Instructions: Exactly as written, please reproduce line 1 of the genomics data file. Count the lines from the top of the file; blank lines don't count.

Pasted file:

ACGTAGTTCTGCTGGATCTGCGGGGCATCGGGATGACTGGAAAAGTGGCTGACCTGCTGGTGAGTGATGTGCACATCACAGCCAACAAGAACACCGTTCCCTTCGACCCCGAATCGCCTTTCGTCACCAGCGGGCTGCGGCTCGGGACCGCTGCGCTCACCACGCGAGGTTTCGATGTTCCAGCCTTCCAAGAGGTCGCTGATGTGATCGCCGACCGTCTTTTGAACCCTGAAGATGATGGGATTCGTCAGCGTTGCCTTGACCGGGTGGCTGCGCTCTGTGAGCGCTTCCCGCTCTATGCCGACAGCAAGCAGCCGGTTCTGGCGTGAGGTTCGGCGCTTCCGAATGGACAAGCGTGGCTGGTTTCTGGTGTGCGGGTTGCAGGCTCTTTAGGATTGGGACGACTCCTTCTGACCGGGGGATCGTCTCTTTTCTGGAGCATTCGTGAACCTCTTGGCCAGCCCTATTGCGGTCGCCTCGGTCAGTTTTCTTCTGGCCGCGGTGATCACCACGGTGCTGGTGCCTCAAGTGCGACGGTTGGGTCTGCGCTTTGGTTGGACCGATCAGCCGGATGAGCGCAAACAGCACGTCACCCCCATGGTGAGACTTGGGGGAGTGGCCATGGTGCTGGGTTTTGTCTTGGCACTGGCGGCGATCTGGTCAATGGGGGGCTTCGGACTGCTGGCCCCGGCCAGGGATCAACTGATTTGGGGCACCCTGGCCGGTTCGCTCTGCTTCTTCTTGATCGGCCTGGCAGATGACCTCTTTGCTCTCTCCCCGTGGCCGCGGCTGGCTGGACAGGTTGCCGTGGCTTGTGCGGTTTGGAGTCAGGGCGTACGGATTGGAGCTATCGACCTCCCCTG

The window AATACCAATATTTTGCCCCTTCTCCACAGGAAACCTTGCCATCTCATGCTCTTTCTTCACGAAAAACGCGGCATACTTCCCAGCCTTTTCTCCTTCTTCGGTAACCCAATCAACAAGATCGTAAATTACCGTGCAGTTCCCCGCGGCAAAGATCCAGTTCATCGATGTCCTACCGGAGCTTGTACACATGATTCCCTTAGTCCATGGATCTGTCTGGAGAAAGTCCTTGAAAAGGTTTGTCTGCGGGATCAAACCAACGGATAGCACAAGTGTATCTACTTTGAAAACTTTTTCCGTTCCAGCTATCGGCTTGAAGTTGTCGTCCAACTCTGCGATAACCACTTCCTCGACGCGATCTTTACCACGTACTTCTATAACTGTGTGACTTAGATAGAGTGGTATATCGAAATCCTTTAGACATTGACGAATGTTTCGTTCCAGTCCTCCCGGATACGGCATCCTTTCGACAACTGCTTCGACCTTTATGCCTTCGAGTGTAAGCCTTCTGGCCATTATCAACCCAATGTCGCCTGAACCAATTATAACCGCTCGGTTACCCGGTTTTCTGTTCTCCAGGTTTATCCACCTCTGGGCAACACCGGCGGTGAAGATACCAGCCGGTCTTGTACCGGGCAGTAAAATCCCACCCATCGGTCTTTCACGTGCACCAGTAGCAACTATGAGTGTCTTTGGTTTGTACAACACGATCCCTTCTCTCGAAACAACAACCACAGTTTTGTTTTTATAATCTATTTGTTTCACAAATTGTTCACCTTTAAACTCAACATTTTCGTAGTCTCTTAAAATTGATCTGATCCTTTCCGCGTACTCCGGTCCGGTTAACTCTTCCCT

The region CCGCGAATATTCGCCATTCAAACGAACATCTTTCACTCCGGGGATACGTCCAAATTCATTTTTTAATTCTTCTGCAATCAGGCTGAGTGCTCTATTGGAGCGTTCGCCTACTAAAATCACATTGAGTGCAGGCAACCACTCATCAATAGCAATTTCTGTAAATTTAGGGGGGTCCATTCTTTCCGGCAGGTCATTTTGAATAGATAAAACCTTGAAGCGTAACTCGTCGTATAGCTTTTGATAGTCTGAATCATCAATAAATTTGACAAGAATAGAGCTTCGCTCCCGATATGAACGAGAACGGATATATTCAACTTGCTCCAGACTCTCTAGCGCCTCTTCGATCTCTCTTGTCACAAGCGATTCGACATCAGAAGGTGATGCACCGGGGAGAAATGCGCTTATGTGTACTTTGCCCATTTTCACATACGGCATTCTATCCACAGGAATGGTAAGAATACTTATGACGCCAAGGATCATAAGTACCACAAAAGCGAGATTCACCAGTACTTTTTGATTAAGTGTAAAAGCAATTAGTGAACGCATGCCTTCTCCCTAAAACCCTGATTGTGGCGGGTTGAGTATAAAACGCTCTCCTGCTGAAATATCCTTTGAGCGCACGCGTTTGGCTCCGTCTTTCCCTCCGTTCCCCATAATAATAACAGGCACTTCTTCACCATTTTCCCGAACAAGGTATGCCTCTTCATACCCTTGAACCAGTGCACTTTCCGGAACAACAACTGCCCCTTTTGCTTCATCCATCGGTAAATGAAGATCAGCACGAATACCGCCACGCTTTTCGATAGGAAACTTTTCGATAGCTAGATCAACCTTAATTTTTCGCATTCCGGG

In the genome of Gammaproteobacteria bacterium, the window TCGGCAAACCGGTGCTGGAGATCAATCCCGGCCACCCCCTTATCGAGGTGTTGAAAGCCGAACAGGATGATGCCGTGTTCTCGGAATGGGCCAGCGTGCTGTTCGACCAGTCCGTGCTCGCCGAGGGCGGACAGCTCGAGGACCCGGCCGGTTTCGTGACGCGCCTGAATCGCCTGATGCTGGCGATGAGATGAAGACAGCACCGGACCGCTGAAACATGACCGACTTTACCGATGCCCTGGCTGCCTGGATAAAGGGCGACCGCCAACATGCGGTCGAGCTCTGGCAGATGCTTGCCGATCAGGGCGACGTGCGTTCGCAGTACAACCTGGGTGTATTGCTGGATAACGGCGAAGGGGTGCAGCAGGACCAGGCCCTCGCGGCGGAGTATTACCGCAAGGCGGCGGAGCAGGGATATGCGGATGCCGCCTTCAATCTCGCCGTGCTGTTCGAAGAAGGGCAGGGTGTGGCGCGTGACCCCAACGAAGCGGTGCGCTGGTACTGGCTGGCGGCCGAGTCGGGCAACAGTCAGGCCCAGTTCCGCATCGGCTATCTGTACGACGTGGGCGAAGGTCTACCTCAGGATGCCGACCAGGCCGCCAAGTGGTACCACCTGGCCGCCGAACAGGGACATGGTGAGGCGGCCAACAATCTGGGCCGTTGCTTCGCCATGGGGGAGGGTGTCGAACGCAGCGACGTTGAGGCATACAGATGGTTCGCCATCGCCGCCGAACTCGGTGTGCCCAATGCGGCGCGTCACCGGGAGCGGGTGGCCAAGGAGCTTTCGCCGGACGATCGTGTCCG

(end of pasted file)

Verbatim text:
ACGTAGTTCTGCTGGATCTGCGGGGCATCGGGATGACTGGAAAAGTGGCTGACCTGCTGGTGAGTGATGTGCACATCACAGCCAACAAGAACACCGTTCCCTTCGACCCCGAATCGCCTTTCGTCACCAGCGGGCTGCGGCTCGGGACCGCTGCGCTCACCACGCGAGGTTTCGATGTTCCAGCCTTCCAAGAGGTCGCTGATGTGATCGCCGACCGTCTTTTGAACCCTGAAGATGATGGGATTCGTCAGCGTTGCCTTGACCGGGTGGCTGCGCTCTGTGAGCGCTTCCCGCTCTATGCCGACAGCAAGCAGCCGGTTCTGGCGTGAGGTTCGGCGCTTCCGAATGGACAAGCGTGGCTGGTTTCTGGTGTGCGGGTTGCAGGCTCTTTAGGATTGGGACGACTCCTTCTGACCGGGGGATCGTCTCTTTTCTGGAGCATTCGTGAACCTCTTGGCCAGCCCTATTGCGGTCGCCTCGGTCAGTTTTCTTCTGGCCGCGGTGATCACCACGGTGCTGGTGCCTCAAGTGCGACGGTTGGGTCTGCGCTTTGGTTGGACCGATCAGCCGGATGAGCGCAAACAGCACGTCACCCCCATGGTGAGACTTGGGGGAGTGGCCATGGTGCTGGGTTTTGTCTTGGCACTGGCGGCGATCTGGTCAATGGGGGGCTTCGGACTGCTGGCCCCGGCCAGGGATCAACTGATTTGGGGCACCCTGGCCGGTTCGCTCTGCTTCTTCTTGATCGGCCTGGCAGATGACCTCTTTGCTCTCTCCCCGTGGCCGCGGCTGGCTGGACAGGTTGCCGTGGCTTGTGCGGTTTGGAGTCAGGGCGTACGGATTGGAGCTATCGACCTCCCCTG